Time machine
Buzz was reading D Magazine last week and was knocked out by the in-your-face, take-no-prisoners journalism. Beneath a cover illustration of a gagged and straitjacketed teacher, the headline blared: "THIS CHAOS MUST END: What We Must Do to Save the Dallas School System." Other stories on the cover were "The School Board: How the Clowns Control the Circus" and "A Public Grade School that Works."

Inside, we were enthralled to read about the powerlessness of teachers in "Blackboard Jungle Dallas Style" and the abundance of it in the superintendent in "The Kingdom and the Power."

Whoa, Buzz! you're saying. My copy of D had a fascinating cover story about Dallas' very best breast enhancement specialists...or was it top ten funeral directors?...

Whoops, did we forget to mention that we were perusing a September 1980 copy of D kindly sent to us by an elephantine-memoried reader?

Guess the lesson is that some things never change--in the case of Dallas schools. Or, sadly, that some things do--in the case of D.

Radio-free Dallas
Thanks to some new software, Dallas has been making noise on the World Wide Web lately. Nerds around the world can tune into the Dallas Police and Fire Department radio transmissions and Dallas/Fort Worth Area Air Traffic Control ( That is, if you have nothing else to do with your life.

All you need is a computer with sound capability and RealAudio software, and you can hear--as the RealAudio hucksters like to say--the "Web Roar." Or in this case, crackle and pop like a cheap Bearcat scanner.

But we have to admit that just when Buzz gets cynical about another advance in the brave new world of the Web--like when we are offered a chance to turn a $3,000 computer into a $50 police scanner--something wonderful happens. We're offered a chance to turn a $3,000 computer into a $15 FM radio!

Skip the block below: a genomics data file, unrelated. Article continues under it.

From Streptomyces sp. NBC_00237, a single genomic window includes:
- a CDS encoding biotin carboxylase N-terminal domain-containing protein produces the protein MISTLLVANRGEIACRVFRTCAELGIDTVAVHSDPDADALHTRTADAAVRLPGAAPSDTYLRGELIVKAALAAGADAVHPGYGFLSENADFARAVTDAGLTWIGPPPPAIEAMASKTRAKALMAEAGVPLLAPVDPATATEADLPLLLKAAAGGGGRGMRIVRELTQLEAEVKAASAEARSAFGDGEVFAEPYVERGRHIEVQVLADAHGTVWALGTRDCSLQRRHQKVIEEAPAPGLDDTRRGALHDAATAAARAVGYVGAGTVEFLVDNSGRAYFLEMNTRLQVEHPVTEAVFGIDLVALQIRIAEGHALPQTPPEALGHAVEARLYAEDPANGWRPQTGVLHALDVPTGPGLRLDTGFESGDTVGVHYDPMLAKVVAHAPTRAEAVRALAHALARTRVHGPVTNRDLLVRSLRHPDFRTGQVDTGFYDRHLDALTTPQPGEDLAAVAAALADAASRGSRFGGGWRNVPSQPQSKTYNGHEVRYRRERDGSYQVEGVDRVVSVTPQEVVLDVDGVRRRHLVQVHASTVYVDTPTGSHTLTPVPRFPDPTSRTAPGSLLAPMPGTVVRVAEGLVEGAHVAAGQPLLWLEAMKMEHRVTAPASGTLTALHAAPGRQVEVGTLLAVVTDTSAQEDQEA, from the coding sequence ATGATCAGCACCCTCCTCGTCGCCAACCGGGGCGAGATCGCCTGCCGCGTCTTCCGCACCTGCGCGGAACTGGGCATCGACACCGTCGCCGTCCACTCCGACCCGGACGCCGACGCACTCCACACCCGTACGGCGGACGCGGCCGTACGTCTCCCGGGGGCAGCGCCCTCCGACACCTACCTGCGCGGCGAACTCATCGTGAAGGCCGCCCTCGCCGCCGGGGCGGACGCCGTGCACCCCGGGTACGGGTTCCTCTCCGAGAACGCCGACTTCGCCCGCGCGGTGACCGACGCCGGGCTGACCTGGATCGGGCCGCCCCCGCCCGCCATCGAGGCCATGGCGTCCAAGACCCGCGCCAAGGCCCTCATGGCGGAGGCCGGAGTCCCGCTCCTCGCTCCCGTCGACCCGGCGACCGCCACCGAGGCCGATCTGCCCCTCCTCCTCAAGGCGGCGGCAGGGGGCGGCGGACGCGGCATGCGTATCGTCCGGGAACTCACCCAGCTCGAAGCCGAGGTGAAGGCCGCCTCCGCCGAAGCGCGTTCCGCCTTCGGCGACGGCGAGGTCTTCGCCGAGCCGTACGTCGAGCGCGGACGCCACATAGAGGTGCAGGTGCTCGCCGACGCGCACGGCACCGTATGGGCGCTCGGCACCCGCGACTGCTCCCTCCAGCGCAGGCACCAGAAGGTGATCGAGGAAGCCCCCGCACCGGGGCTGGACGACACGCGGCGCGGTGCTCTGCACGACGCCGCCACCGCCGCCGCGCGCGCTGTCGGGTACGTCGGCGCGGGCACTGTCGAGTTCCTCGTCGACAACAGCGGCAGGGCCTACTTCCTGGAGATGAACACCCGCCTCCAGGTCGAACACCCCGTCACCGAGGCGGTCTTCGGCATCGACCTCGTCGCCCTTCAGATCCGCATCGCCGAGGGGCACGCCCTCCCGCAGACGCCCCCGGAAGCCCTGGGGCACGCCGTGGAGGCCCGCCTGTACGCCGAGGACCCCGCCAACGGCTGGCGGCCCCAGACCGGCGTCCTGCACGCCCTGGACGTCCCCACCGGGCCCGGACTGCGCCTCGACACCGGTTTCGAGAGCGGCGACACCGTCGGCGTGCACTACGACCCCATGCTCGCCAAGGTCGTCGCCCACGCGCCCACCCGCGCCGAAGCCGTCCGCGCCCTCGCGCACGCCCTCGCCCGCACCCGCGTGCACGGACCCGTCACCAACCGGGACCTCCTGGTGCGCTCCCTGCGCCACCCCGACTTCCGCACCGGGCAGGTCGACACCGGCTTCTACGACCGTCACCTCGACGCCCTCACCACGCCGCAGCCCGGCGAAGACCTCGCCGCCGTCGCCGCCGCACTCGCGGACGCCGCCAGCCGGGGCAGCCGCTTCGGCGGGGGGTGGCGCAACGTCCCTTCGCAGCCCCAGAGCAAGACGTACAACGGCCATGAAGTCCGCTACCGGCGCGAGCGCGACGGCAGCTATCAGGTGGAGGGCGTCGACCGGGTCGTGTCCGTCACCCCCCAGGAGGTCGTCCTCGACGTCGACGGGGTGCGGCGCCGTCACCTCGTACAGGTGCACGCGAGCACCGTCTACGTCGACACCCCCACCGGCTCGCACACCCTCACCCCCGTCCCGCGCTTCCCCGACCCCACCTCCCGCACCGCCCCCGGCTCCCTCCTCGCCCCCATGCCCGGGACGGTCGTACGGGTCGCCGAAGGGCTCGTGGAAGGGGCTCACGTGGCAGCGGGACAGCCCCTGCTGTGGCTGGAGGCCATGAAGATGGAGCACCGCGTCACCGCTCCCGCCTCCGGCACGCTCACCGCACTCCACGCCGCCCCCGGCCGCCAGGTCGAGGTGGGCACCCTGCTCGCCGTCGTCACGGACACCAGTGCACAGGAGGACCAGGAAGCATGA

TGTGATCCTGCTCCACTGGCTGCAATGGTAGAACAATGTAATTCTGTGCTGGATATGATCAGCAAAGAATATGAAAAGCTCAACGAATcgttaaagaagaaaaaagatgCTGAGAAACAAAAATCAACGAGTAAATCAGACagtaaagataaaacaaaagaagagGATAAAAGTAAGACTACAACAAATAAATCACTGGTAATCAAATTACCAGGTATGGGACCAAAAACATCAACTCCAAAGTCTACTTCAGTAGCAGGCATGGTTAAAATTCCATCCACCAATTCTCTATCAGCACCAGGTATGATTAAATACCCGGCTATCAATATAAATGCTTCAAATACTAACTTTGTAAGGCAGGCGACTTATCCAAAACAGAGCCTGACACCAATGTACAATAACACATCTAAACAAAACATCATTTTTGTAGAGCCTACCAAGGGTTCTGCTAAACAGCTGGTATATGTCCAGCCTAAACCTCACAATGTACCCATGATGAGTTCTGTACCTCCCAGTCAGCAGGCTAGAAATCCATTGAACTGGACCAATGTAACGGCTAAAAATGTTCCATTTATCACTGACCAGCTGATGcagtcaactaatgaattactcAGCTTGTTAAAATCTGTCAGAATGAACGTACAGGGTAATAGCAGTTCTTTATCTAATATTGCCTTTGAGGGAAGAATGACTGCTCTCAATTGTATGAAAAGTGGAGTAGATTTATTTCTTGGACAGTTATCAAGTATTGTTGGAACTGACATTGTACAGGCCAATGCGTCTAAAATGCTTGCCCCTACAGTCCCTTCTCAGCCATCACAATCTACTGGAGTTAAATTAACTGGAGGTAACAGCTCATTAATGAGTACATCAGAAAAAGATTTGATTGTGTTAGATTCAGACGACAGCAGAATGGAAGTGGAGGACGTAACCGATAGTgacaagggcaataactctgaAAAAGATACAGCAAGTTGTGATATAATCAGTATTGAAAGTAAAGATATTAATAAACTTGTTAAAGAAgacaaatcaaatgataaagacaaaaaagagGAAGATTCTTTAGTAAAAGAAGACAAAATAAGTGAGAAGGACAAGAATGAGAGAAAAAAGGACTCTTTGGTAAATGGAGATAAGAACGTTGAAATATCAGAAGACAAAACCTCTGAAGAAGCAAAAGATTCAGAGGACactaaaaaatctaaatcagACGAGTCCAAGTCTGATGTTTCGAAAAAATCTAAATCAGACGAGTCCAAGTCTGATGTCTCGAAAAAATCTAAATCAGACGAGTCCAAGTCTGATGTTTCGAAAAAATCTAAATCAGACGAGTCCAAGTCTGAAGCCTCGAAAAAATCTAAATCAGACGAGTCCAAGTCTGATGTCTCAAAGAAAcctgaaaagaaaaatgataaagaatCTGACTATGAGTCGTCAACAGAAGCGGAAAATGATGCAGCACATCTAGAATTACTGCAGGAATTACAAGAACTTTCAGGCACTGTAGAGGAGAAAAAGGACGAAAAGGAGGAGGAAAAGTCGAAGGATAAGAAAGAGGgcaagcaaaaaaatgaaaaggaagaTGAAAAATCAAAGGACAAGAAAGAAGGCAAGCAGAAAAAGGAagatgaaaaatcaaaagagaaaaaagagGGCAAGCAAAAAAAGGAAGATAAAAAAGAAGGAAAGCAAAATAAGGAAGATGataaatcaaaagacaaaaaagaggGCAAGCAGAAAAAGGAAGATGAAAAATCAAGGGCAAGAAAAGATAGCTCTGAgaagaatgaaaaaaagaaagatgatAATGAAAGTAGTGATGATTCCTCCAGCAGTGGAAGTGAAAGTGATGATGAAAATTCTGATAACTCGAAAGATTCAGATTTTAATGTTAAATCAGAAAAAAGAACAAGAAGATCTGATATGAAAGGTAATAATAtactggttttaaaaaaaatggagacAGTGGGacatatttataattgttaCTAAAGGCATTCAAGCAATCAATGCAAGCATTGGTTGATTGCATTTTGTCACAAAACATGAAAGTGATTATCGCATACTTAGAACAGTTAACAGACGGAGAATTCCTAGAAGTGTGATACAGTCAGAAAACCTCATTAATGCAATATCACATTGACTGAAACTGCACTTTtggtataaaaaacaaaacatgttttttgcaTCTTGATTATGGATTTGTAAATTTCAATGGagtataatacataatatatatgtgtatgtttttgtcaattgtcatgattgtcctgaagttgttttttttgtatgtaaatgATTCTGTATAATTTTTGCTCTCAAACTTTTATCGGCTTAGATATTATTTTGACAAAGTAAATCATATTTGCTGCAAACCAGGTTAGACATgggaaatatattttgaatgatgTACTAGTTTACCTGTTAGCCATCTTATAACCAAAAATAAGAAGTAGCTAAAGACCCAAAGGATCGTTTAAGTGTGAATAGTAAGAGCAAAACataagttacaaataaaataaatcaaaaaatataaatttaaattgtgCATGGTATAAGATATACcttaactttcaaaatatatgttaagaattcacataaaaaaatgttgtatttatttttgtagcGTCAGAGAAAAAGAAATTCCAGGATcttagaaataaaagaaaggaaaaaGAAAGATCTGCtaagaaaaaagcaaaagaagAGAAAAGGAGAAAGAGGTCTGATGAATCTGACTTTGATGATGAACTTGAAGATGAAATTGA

Those same advances in online audio offer a solution to the city of Dallas' embarrassing WRR-FM dilemma. For those readers who don't favor a blue rinse, let us explain: The city-owned WRR classical station (one of the few government-owned stations north of Havana) is worth a ton of money on the auction block--up to $38 million. But the city council is hesitant to give up its experiment in socialism--mostly because peevish North Dallas classical music lovers have a tendency to jerk their council members around like a dog does a rat.

But the online audio revolution presents a solution: Take the $38 million for WRR, then buy the WRR diehards each a Web-capable computer. They can tune into KRTS-FM in Houston ( or, better yet, KING-FM ( in Seattle for their classical fix--in stereo. Not only do the KING announcers know how to pronounce the names of classical composers, but their weather reports are about as accurate when applied to Dallas as the local ones.

--Glen Warchol

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Glen Warchol